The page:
The Baku-Tbilisi-Kars project makes the Iran-Armenia-Georgia-Russia project ghostly - EXCLUSIVE | Eurasia Diary -

22 July,

The Baku-Tbilisi-Kars project makes the Iran-Armenia-Georgia-Russia project ghostly - EXCLUSIVE

Specialist view

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Vasiliy Papava
Director of the Institute for the Study of the Middle East and the Caucasus, an Iranian, specially for Eurasia Diary
The first talks about the implementation of the railway project between Azerbaijan and Turkey through Georgia were launched back in the 90s. - After Turkey closed its border with Armenia. It was the Ankara's support for its ally Baku in the Nagorno-Karabakh issue. Thus, the existing railroad / d. the Kars-Gyumri-Tbilisi line ceased functioning. Given the realities existing at that time (large-scale conflicts in the region, the decline of the economy and the deterioration of the social and economic situation, etc.), the implementation of projects of geopolitical and economic importance was impossible.
Baku-Tbilisi-Kars, the foundation of which was laid in 2007 year, was added to the joint implemented projects of Azerbaijan and Georgia (oil pipeline Baku-Supsa, Baku-Tbilisi-Ceyhan, Baku-Tbilisi-Erzurum gas pipeline).
Georgia, which has a strategically important geographical and geopolitical position, tends more toward a geopolitical and economic union with Azerbaijan and Turkey, while avoiding hostile reactions from other regional players.
The importance of Georgia's strategic position has also become apparent from the point of view of neighboring Armenia, which depends on Georgia as a transit country. Armenia, due to closed borders with Turkey and Azerbaijan, relies heavily on its ties with Georgia, since it does not have a direct border with its largest ally, the Russian Federation. In short, Georgia is at the junction of geopolitical, cultural and economic factors. This is the intersection of several different axes (North-South, West-East, Europe-Asia and Eurasia-Middle East), which demonstrate the diversity in geopolitical unions.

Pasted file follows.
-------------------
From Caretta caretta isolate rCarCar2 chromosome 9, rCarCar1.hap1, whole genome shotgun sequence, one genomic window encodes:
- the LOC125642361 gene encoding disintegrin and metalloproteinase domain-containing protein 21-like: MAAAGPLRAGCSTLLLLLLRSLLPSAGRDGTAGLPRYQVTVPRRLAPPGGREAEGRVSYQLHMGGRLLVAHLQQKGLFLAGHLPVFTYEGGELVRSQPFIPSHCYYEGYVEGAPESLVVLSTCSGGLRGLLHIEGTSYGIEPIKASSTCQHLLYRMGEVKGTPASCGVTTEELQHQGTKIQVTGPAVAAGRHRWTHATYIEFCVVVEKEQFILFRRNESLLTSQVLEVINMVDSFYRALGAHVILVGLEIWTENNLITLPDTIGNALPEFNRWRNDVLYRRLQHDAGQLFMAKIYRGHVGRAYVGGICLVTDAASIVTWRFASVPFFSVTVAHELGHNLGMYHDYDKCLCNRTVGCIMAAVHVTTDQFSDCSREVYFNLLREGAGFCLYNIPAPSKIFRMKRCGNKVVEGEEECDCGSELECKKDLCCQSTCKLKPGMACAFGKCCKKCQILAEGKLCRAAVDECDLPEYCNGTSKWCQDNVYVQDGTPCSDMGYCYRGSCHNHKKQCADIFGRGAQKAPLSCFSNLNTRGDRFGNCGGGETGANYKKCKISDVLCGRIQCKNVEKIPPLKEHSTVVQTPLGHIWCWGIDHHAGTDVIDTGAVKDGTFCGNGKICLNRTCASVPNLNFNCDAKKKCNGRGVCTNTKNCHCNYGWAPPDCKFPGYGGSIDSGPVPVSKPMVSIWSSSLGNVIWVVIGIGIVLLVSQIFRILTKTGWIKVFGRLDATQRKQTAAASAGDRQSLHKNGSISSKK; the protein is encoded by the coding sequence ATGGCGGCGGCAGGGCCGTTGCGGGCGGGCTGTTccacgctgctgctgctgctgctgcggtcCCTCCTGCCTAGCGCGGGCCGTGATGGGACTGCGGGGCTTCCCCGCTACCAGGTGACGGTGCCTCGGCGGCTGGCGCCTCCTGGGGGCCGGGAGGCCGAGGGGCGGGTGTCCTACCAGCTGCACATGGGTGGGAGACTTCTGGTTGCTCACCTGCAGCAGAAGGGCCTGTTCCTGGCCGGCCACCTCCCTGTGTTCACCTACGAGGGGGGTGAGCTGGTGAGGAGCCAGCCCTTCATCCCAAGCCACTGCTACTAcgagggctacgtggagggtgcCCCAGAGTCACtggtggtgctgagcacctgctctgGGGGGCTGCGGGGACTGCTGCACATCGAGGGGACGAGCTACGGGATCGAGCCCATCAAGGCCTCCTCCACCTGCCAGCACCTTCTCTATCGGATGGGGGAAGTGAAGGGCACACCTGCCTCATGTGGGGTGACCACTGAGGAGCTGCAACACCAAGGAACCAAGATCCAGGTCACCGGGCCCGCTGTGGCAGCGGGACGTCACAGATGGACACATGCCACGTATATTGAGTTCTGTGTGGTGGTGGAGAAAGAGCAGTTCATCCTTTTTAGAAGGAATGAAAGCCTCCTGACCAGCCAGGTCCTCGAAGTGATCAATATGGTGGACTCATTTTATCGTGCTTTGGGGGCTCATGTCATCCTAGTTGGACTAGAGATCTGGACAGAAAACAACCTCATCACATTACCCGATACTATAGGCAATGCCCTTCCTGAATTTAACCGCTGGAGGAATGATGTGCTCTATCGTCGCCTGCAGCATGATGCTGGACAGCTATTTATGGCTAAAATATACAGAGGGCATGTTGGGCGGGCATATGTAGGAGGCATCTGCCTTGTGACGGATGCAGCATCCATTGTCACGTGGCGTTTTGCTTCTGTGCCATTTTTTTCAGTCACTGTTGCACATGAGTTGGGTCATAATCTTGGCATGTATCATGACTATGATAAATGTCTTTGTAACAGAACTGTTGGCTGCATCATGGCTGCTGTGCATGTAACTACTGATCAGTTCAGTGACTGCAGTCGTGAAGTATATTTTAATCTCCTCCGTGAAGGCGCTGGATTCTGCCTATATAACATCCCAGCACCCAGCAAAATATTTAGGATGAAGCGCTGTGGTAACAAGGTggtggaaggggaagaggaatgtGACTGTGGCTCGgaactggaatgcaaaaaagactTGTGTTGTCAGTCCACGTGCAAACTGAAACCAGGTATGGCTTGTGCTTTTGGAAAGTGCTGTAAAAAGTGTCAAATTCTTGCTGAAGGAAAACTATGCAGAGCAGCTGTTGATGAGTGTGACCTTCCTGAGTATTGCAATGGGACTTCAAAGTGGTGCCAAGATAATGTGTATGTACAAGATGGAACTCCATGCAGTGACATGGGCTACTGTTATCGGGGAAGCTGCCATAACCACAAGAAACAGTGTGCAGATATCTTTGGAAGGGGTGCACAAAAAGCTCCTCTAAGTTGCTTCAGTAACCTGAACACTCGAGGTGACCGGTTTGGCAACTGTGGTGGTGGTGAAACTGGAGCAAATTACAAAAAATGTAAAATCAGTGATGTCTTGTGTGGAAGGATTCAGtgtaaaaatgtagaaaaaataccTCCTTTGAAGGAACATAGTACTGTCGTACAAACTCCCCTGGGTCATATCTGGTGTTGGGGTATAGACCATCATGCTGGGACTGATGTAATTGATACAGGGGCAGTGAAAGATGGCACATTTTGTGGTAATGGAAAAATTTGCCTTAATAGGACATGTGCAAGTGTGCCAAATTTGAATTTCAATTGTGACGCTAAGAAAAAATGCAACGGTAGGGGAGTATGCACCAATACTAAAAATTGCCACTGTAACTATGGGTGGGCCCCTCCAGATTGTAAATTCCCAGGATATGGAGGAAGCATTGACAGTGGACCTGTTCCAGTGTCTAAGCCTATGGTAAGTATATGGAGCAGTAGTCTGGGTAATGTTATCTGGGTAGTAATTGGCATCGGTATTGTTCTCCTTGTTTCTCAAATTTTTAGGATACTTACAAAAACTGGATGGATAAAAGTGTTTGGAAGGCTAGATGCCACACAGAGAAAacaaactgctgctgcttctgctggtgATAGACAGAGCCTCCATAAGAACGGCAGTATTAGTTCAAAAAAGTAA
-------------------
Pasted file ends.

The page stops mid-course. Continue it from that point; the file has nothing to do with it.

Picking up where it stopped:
Although Armenia does not participate in any political-economic cooperation with Azerbaijan or Turkey, Georgia has always maintained bilateral trade relations with its southern neighbor. The reliance of Yerevan to its northern neighbor as a transit country gave Georgia huge political levers. Although Armenia develops closer ties with Iran, it primarily depends on Russian gas that passes through Georgia. Running the Baku-Tbilisi-Kars project makes the similar project of laying railroads "Iran-Armenia-Georgia-RF" more and more ghostly. Line, with the implementation of which Yerevan intended to withdraw from geopolitical isolation.
Making a bet on Georgia, Azerbaijan mainly seeks to enter the European market for the export of its energy resources, and Turkey seeks to increase its influence in the region. Azerbaijan and Turkey are reliable economic partners, providing investments in Georgia. Since at this stage Tbilisi can’t count on stable relations with Russia, it is expected that Georgia will be interested in developing a military alliance between the three countries.
It is important to notice that the main export destinations of Georgia are Russia ($ 206 million), Turkey ($ 173 million), China ($ 169 million), Bulgaria ($ 167 million) and Azerbaijan ($ 153 million). The main sources of investments are Turkey ($ 1.18 billion), Russia ($ 840 million), China ($ 745 million), Germany ($ 392 million) and the US ($ 324 million).
In the first four months of 2015, Georgian main trading partners were Turkey ($ 476 million), Azerbaijan ($ 290 million) and China ($ 248 million). Thanks to the functioning of the Baku-Tbilisi-Kars project, not only the trade turnover between states will increase, but also mutual investment.
Azerbaijan, Georgia and Turkey are looking for cooperation, first of all, in the economic sphere, since it is here that the main interests intersect for all parties. Therefore, the economic consequences of the Azerbaijani-Georgian-Turkish cooperation are of geopolitical importance, as it stimulates the development of interstate relations (Baku, Tbilisi, Ankara) and in other spheres (military exercises, security issues, counterterrorism, etc.).
Seymur Mammadov

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